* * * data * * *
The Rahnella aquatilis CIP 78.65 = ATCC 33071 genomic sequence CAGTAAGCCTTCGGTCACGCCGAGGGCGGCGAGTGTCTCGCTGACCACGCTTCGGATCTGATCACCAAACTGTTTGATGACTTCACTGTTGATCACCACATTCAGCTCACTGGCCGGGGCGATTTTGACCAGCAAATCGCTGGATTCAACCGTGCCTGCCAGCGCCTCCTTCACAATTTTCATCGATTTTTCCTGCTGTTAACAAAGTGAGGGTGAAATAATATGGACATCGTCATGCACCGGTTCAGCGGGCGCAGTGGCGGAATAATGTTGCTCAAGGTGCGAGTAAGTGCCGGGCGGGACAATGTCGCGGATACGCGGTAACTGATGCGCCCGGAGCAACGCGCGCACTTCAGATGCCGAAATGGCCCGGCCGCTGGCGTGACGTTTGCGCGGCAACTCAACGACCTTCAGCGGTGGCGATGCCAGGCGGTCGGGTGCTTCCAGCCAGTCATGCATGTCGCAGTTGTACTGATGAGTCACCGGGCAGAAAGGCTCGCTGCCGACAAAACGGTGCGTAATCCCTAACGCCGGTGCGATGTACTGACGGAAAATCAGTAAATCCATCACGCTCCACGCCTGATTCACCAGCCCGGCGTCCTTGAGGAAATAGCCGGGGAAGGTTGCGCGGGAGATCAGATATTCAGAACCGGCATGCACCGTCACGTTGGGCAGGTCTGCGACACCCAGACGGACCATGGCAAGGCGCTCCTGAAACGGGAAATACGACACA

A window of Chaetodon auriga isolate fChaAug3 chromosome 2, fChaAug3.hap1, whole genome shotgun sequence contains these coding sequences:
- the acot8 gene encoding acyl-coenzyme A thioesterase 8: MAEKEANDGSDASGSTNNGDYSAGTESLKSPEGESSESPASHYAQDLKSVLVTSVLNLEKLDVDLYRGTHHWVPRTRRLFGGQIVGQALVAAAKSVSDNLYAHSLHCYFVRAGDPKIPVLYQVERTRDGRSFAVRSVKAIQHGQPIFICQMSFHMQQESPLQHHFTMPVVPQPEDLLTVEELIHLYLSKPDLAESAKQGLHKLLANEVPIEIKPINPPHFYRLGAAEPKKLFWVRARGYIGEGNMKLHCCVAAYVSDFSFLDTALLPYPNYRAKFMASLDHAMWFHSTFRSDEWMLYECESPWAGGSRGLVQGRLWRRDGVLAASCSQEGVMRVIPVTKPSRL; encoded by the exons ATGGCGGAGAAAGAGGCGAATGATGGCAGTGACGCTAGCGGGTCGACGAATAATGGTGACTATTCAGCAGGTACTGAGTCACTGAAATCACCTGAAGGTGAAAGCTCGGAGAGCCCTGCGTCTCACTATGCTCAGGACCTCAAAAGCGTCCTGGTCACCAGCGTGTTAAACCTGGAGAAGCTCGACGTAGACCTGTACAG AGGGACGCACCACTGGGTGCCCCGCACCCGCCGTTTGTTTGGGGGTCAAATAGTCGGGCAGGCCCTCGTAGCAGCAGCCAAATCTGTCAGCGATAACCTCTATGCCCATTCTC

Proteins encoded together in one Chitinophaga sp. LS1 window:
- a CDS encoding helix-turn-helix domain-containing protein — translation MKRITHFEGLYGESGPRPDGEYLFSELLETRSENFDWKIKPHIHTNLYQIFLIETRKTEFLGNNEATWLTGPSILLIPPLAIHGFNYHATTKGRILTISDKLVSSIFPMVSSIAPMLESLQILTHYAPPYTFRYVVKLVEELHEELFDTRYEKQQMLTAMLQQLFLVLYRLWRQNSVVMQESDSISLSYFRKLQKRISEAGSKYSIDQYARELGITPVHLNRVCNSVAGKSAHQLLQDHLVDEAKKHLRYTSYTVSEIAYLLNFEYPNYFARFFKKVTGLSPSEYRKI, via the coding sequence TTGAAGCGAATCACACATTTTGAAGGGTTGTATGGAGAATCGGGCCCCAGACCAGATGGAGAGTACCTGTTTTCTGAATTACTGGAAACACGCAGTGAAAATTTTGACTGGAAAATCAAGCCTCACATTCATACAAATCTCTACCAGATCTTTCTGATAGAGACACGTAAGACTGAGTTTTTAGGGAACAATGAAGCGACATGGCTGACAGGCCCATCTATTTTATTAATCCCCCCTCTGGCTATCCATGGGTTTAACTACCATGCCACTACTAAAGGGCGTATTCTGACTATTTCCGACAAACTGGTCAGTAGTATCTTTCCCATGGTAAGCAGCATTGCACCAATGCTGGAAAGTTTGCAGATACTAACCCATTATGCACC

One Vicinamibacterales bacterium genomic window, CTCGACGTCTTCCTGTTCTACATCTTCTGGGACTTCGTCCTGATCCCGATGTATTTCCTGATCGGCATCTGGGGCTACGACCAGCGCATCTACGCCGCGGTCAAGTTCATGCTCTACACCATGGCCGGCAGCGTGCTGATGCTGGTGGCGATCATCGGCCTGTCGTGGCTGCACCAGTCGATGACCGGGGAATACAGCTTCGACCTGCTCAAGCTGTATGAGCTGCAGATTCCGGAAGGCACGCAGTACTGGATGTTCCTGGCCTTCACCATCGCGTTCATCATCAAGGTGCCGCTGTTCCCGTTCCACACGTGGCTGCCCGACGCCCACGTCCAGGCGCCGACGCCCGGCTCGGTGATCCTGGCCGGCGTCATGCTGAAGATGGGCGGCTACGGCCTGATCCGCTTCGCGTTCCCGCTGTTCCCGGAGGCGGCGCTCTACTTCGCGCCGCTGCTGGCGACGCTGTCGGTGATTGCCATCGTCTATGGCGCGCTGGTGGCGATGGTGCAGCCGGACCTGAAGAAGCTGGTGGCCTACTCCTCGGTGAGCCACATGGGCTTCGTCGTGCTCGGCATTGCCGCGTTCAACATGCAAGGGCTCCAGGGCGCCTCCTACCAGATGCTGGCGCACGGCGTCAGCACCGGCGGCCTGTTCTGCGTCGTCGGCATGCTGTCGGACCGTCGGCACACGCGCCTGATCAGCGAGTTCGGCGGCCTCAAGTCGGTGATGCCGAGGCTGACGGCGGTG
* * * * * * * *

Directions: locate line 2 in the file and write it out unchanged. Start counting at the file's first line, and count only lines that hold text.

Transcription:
A window of Chaetodon auriga isolate fChaAug3 chromosome 2, fChaAug3.hap1, whole genome shotgun sequence contains these coding sequences: